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Archive for October, 2008

McCain/Palin’s Economic Stimulus Plan

Posted by Larry Doyle on October 23rd, 2008 9:05 AM |

This post is written in response to the October 21st statement issued by the McCain/Palin campaign:



“We are deeply concerned about our nation’s economic outlook and will support measures that improve the outlook for American families. This economic crisis has its roots in the housing market and the most effective stimulus will be to reverse the cycle of foreclosure, neighborhood blight, and falling housing values. The American Homeownership Resurgence Plan is the best kind of stimulus.

“The Democrat-controlled Congress will likely propose additional measures. We do not believe that a national crisis should be taken as a license for wasteful spending or earmarked projects. Each new proposal must pass on the grounds that it is timely, effective in supporting business sales and job creation, and consistent with long-term fiscal discipline.

“In the past, raising taxes and cutting off international trade have only served to make hard economic times worse. We oppose harmful attempts to just ‘spread the wealth.’ Our job-creating economic plan is the best path for the economy and includes the types of policies that the Congress should consider.”

Prior to addressing the prospects of another economic stimulus plan, let’s review some of the steps that the Fed and Treasury have taken over the course of the last month: (more…)

“Give a Man a Fish, Feed Him for a Day . . .

Posted by Larry Doyle on October 21st, 2008 7:00 AM |


While there are so many issues being debated during this election, it seems clear to me that the relative merits of our current tax system as highlighted by “that one’s” interaction with “Joe the Plumber” will carry the day.

Amidst all the rhetoric and spin that is giving me a headache, I thought it may be helpful for all of us to take a deep breath and merely “review” some data so that we can make as informed and thoughtful a decision as possible.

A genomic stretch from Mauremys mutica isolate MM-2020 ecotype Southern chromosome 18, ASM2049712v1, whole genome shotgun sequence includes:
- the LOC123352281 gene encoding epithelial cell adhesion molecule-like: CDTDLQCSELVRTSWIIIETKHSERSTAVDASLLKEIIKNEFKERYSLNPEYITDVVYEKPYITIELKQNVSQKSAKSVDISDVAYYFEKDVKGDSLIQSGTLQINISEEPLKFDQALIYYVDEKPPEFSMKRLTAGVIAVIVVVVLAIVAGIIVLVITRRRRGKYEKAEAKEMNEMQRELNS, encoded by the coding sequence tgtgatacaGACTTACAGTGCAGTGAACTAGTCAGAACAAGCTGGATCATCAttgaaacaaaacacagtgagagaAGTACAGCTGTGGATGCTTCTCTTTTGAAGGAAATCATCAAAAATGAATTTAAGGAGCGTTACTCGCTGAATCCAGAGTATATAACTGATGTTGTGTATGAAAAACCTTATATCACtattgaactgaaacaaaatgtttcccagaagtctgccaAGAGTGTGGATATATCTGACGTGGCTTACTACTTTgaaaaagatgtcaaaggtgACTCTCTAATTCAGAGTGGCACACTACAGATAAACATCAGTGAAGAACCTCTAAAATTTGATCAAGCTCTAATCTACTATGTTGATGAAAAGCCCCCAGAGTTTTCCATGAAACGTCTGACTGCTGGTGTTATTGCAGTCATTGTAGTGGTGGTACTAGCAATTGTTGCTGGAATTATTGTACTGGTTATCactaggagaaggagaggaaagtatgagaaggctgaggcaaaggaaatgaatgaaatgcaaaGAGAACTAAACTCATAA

Let’s lay out some data that I collected from a variety of reputable sources (Kiplingers, U.S. Census Bureau, WSJ) and then go from there. To be fair, the numbers are taken from the last few years but for our argument here, the big picture will be very much in focus.


Economic & Market Highlights 10/20/08

Posted by Larry Doyle on October 20th, 2008 10:45 PM |

The markets had a very solid rebound of app. 5% across the board which brings us back to the levels seen literally one week ago. What prompted the rally??

1. Credit continued to loosen. 3mo Libor moved down to 4.05. This rate was in the 4.75% a week to ten days ago.

2. Speculation that the Fed will cut rates at next week’s meeting. The Fed Funds rate is currently at 1.5%. (I also am concerned about this move. I think it increases the chance for real growth in the money supply which becomes a precursor to increased inflation)

3. Speculation that there will be another stimulus package coming from Washington. This package would be in the vicinity of $100-150bln. This package would likely be a mix of extended unemployment benefits, spending on infrastructure, and debates about tax cuts vs spending on liberal programs. (I view this as a shot of morphine to a patient that needs a long term program of more exercise, a balanced diet, and clean living) (more…)

A Wall St. Insider’s View of Freddie/Fannie

Posted by Larry Doyle on October 16th, 2008 6:00 AM |